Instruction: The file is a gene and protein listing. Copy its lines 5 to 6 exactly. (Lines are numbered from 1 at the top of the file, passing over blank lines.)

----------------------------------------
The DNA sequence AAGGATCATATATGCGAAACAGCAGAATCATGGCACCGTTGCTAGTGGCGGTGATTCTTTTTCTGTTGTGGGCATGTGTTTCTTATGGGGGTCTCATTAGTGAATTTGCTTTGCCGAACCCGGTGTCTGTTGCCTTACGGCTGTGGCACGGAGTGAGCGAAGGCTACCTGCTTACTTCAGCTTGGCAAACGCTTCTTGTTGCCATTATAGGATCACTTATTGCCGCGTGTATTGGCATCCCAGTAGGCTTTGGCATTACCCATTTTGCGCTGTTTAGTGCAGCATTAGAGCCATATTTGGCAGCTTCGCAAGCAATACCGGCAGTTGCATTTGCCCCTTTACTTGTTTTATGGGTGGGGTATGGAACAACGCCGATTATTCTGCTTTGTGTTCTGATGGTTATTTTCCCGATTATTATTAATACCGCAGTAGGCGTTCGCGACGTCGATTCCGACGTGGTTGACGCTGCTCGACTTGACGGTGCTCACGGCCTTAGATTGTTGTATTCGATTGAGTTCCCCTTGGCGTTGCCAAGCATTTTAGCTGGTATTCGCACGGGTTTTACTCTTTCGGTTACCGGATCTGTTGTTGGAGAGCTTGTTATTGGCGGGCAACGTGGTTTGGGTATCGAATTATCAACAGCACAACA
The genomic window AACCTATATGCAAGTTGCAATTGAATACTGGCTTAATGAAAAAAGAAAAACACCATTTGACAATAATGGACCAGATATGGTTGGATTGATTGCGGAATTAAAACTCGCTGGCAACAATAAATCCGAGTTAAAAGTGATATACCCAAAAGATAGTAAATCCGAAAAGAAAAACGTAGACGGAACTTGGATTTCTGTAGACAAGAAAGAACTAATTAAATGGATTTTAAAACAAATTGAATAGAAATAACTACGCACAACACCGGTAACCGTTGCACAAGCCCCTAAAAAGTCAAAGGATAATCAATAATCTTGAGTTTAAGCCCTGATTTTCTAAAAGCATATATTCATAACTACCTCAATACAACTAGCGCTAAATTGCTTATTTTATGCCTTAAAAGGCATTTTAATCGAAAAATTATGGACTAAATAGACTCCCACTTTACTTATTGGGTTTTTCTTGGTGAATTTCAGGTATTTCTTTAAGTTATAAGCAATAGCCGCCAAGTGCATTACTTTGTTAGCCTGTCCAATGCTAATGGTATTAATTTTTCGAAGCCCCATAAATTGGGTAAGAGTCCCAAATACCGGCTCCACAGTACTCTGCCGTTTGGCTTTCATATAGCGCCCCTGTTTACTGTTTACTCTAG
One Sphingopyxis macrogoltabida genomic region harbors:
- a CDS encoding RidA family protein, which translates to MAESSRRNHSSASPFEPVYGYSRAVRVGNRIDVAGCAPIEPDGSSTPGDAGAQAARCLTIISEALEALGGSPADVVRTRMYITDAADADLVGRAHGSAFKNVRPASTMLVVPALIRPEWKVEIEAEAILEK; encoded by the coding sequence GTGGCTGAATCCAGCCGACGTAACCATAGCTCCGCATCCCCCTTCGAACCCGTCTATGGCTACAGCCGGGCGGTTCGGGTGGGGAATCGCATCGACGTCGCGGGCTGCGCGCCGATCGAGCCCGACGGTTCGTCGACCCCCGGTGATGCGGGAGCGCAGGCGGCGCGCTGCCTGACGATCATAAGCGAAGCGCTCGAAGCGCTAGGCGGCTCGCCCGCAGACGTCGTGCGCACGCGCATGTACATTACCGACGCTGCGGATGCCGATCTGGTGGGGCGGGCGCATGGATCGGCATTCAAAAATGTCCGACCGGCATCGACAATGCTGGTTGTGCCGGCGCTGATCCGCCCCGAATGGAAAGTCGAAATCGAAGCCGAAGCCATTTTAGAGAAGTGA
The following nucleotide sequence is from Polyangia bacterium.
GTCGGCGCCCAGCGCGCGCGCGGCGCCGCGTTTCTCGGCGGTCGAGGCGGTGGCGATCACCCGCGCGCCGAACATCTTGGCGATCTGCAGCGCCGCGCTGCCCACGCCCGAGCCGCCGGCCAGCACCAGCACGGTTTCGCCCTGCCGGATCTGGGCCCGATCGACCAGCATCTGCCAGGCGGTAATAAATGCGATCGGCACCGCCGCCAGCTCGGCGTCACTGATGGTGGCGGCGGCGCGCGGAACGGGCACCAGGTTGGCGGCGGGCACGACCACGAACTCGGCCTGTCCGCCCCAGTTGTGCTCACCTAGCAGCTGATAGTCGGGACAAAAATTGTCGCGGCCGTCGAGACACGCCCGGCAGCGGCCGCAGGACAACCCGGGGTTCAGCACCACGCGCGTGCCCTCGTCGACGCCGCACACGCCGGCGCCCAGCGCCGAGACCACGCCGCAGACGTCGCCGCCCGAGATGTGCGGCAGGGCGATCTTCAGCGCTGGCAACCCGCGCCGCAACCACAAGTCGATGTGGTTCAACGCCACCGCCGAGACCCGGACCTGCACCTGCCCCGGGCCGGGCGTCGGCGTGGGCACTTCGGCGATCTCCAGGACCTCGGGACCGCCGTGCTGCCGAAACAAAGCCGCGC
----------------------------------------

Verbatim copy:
The following nucleotide sequence is from Polyangia bacterium.
GTCGGCGCCCAGCGCGCGCGCGGCGCCGCGTTTCTCGGCGGTCGAGGCGGTGGCGATCACCCGCGCGCCGAACATCTTGGCGATCTGCAGCGCCGCGCTGCCCACGCCCGAGCCGCCGGCCAGCACCAGCACGGTTTCGCCCTGCCGGATCTGGGCCCGATCGACCAGCATCTGCCAGGCGGTAATAAATGCGATCGGCACCGCCGCCAGCTCGGCGTCACTGATGGTGGCGGCGGCGCGCGGAACGGGCACCAGGTTGGCGGCGGGCACGACCACGAACTCGGCCTGTCCGCCCCAGTTGTGCTCACCTAGCAGCTGATAGTCGGGACAAAAATTGTCGCGGCCGTCGAGACACGCCCGGCAGCGGCCGCAGGACAACCCGGGGTTCAGCACCACGCGCGTGCCCTCGTCGACGCCGCACACGCCGGCGCCCAGCGCCGAGACCACGCCGCAGACGTCGCCGCCCGAGATGTGCGGCAGGGCGATCTTCAGCGCTGGCAACCCGCGCCGCAACCACAAGTCGATGTGGTTCAACGCCACCGCCGAGACCCGGACCTGCACCTGCCCCGGGCCGGGCGTCGGCGTGGGCACTTCGGCGATCTCCAGGACCTCGGGACCGCCGTGCTGCCGAAACAAAGCCGCGC